Let’s take a few minutes this dreary winter Wednesday to remind ourselves that people aren’t always the worst. In a neat little animated video published yesterday by the University of California, Berkeley, psychologist Dacher Keltner explains that we were essentially built to be nice. Keltner explains his own work using brain imaging technology, in which he’s shown images of human suffering to people in the lab:
And what we found in the brain is a very old part of the brain, the periaqueductal gray, which is common to mammals when they take care of things, lights up when you feel compassion. And that tells us that compassion is very old in the nervous system, as Darwin speculated.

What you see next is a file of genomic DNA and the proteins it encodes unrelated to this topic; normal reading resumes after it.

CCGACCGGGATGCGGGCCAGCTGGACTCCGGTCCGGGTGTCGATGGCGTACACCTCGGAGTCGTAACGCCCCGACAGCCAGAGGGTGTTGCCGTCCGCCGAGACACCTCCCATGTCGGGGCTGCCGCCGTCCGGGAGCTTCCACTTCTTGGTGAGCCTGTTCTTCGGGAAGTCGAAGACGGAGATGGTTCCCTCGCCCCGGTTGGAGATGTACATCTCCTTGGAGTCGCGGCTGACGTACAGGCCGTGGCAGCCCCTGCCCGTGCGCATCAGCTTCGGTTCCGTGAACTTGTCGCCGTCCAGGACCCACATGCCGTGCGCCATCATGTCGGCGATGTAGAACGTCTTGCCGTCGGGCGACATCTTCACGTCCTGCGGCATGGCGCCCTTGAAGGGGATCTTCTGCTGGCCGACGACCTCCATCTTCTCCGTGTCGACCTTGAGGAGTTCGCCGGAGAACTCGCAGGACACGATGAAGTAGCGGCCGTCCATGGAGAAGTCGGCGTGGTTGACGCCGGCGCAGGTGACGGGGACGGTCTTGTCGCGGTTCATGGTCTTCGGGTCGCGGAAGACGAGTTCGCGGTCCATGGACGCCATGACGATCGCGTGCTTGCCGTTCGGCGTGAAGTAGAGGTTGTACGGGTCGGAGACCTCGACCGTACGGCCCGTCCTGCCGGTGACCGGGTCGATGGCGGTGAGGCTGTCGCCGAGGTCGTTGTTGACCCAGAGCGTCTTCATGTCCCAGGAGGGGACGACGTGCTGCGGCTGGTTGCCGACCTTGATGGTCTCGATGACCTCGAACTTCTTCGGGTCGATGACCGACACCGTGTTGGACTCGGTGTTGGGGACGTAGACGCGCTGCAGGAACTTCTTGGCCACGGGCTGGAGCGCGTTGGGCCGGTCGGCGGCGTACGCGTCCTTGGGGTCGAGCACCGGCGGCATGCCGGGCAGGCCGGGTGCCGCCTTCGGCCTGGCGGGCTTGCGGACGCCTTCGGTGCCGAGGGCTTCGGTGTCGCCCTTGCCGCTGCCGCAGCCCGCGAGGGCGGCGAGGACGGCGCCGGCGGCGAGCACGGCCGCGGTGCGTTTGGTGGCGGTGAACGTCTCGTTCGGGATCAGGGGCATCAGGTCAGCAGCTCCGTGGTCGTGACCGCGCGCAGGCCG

His research has also shown that the vagus nerve — the nervous system’s longest grouping of nerves, stretching from the brain to the abdomen — also shows activity when we feel compassion. (Science of Us contributor Maia Szalavitz also co-wrote a book about human empathy, if you’re hungry for more on the subject.) Taken together, research by Keltner and others suggests that we are biologically set up to care about other people. Being nice is human nature.